The Rehabilitation Act of 1973, 29 U.S.C. Secs. 701-794, prohibits employment discrimination against handicapped persons by the federal government, Sec. 791(b), federal contractors, Sec. 793, and recipients of federal grants, Sec. 794. At the outset there can be little doubt that alcoholism is a handicap for the purposes of the Act. The Attorney General of the United States has so concluded, 43 Op.Att'y Gen. 12 (1977); the federal agency charged with implementing the Act (the Merit Systems Protection Board) has agreed, Ruzek v. General Services Administration, 7 MSPB 307, 7 M.S.P.R. 437 (1981); Rison v. Department of the Navy, 23 M.S.P.R. 118 (1984).5 Commentators also agree, Richards, Handicap Discrimination in Employment: The Rehabilitation Act of 1973, 39 Ark.L.Rev. 1, 9-10 (1985); Comment, Hidden Handicaps: Protection of Alcoholics, Drug Addicts, and the Mentally Ill Against Employment Discrimination Under the Rehabilitation Act of 1973 and The Wisconsin Fair Employment Act, 1983 Wisc.L.Rev. 725 (1983); and the federal courts have concurred. Whitlock v. Donovan, 598 F.Supp. 126, 129 (D.D.C. 1984), aff'd without opinion, 790 F.2d 964 (1986).


The Act was subsequently amended to exclude from the definition of handicap "any individual who is an alcoholic ... whose current use of alcohol ... prevents such individual from performing the duties of the job in question or whose employment, by reason of such current alcohol ... abuse, would constitute a direct threat to property or the safety of others." 29 U.S.C. Sec. 706(8)(B). This limitation, by its terms, applies only to Secs. 793 and 794. Id. We find the appellee's position that the alcoholism exclusion extends to Sec. 791(b) to be untenable for several reasons.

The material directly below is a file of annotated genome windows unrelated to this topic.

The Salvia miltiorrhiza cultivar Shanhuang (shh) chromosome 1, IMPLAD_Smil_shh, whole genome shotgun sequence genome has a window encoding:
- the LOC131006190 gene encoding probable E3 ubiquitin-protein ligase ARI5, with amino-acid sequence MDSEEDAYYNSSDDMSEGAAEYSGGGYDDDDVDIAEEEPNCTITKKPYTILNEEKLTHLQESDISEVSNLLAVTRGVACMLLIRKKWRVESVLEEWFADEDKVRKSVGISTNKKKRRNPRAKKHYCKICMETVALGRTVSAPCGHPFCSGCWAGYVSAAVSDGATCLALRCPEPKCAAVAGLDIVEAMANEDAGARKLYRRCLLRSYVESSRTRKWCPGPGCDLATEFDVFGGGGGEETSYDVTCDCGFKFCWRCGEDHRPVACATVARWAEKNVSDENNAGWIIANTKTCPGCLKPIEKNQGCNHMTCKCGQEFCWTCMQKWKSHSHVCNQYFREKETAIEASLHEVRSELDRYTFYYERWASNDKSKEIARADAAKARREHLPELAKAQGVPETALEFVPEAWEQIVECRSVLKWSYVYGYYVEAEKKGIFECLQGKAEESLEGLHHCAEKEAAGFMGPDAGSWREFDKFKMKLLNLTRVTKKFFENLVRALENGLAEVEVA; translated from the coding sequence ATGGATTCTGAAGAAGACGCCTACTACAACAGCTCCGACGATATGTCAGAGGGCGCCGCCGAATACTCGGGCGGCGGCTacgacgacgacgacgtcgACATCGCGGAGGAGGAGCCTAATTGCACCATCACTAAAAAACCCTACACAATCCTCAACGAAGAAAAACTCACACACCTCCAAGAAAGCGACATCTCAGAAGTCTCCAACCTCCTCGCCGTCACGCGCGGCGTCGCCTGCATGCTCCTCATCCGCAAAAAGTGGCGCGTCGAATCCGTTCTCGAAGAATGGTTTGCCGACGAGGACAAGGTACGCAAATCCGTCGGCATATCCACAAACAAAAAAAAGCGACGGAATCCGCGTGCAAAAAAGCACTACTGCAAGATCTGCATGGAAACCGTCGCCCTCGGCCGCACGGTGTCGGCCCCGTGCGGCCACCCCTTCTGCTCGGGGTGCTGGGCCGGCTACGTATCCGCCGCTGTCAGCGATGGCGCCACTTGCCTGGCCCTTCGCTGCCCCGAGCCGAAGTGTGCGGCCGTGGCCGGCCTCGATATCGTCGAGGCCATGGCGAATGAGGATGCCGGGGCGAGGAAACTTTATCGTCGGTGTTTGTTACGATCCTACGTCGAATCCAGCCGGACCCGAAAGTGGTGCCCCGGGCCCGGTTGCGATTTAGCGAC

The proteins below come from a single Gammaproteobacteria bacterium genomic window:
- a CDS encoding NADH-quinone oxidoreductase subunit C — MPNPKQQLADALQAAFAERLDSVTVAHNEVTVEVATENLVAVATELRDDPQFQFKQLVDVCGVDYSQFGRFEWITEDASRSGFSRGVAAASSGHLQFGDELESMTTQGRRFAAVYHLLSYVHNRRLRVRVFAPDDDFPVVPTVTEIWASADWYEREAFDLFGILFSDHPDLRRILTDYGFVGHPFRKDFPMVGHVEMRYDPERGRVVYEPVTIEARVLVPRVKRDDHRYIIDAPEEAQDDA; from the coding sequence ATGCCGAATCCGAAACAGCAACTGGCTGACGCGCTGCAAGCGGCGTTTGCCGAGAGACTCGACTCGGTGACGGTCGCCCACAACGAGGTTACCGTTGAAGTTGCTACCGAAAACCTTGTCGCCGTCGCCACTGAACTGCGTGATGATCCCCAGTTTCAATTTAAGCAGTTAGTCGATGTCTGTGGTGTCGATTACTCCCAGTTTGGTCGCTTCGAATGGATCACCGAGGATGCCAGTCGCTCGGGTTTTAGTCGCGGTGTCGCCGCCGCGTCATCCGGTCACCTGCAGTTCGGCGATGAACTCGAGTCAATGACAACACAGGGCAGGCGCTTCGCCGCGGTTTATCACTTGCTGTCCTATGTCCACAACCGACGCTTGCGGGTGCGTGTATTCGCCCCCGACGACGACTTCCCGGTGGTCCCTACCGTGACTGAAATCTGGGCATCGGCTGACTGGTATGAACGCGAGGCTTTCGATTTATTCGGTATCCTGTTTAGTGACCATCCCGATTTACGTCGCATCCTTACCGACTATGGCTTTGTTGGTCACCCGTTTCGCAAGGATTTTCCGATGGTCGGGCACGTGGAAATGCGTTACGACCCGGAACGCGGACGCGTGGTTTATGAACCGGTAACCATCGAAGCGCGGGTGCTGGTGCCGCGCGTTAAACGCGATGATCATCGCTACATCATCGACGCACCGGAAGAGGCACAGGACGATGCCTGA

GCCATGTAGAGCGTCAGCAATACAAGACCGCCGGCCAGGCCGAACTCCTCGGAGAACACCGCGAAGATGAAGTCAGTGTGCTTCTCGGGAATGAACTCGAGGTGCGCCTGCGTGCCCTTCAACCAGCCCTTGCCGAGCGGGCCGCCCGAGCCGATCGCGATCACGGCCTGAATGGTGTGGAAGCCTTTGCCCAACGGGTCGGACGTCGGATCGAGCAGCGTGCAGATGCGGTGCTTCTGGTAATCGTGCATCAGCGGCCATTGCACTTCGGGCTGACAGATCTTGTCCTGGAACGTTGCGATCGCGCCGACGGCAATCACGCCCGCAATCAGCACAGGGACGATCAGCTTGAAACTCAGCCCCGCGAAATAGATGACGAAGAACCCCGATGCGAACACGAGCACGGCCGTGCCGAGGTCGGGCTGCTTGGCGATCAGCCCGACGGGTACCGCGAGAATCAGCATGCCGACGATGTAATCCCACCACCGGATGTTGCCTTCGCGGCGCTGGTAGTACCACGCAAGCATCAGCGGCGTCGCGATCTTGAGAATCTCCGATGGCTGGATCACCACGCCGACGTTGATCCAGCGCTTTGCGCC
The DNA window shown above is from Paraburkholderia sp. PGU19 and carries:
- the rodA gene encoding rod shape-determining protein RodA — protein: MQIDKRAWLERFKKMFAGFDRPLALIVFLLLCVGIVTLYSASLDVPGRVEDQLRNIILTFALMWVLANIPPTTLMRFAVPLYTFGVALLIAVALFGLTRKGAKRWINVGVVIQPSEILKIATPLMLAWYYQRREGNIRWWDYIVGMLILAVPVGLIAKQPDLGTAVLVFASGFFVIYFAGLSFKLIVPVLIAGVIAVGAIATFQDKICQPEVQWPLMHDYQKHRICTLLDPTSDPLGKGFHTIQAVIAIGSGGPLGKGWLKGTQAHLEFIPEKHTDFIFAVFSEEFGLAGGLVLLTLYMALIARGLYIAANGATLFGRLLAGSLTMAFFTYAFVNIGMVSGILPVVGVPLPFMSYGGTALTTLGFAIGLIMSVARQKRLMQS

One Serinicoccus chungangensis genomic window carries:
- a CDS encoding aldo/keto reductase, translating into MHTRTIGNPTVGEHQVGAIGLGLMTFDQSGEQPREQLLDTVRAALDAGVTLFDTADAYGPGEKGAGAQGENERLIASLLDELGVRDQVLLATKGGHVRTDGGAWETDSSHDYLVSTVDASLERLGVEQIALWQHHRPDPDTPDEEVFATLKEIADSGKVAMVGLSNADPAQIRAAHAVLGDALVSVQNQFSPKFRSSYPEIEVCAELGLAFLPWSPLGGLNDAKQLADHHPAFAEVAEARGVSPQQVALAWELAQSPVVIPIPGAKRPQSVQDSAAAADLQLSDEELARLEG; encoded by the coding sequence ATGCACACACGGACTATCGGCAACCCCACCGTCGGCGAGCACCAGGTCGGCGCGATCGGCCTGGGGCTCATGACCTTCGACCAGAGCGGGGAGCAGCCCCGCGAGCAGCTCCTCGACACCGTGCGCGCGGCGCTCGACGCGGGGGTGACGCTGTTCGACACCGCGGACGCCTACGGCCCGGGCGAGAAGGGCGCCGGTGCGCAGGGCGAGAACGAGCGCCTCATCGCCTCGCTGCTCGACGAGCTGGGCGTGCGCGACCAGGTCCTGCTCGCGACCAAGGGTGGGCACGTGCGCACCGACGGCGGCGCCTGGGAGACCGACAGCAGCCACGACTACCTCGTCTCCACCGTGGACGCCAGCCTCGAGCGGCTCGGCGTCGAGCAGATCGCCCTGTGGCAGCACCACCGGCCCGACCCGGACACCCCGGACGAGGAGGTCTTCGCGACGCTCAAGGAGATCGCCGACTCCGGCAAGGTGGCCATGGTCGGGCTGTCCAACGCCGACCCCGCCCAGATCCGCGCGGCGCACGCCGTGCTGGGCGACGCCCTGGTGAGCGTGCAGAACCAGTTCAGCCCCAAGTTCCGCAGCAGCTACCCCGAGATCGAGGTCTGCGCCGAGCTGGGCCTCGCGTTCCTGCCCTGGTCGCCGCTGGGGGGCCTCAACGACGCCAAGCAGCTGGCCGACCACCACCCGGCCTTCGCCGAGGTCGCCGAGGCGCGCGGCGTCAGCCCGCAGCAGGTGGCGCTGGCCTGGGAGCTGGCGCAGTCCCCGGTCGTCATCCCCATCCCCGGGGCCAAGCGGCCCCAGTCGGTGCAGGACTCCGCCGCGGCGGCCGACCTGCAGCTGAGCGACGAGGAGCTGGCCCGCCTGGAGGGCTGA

First, it would be perverse to any rule of statutory interpretation to extend a specific exclusion limited to two expressly named sections to a third unnamed section. Second, appellee contends that Sec. 706(8)(B) merely codifies the existing definition of the term "qualified individual with handicaps" found in Secs. 793 and 794. See 124 Cong.Rec. 30,324 (1978) ("The use of the word 'qualified' in sections and already serves this purpose") (statement of Senator Williams). Contrary to appellee's argument, this is strong support that the exclusion was not intended to extend to Sec. 791(b) because Sec. 791(b) does not use the term "qualified." Finally, Sec. 791(b) is intended to make the federal government a model employer of the handicapped. 29 C.F.R. Sec. 1613.703 (1987); see Cong.Rec. S15,591 (Sept. 20, 1978) ("The legislative history of the section illustrates that with respect to the employment of handicapped individuals, Congress expected the Federal Government should be a leader") (statement of Senator Cranston), quoted in Prewitt v. United States Postal Service, 662 F.2d 292, 301-02 (5th Cir. Unit A 1981). As part of that goal an affirmative action plan is imposed upon the federal employer, Sec. 791(b), which is not imposed on other employers. Southeastern Community College v. Davis, 442 U.S. 397, 407-12, 99 S.Ct. 2361, 2367-70, 60 L.Ed.2d 980 (1979). Therefore, the fact that the Sec. 706(8)(B) exclusion does not apply to Sec. 791(b) is logical because of the federal government's greater affirmative duty in the employment of the handicapped. We now turn to the government's decision not to employ Crewe despite Sec. 791(b).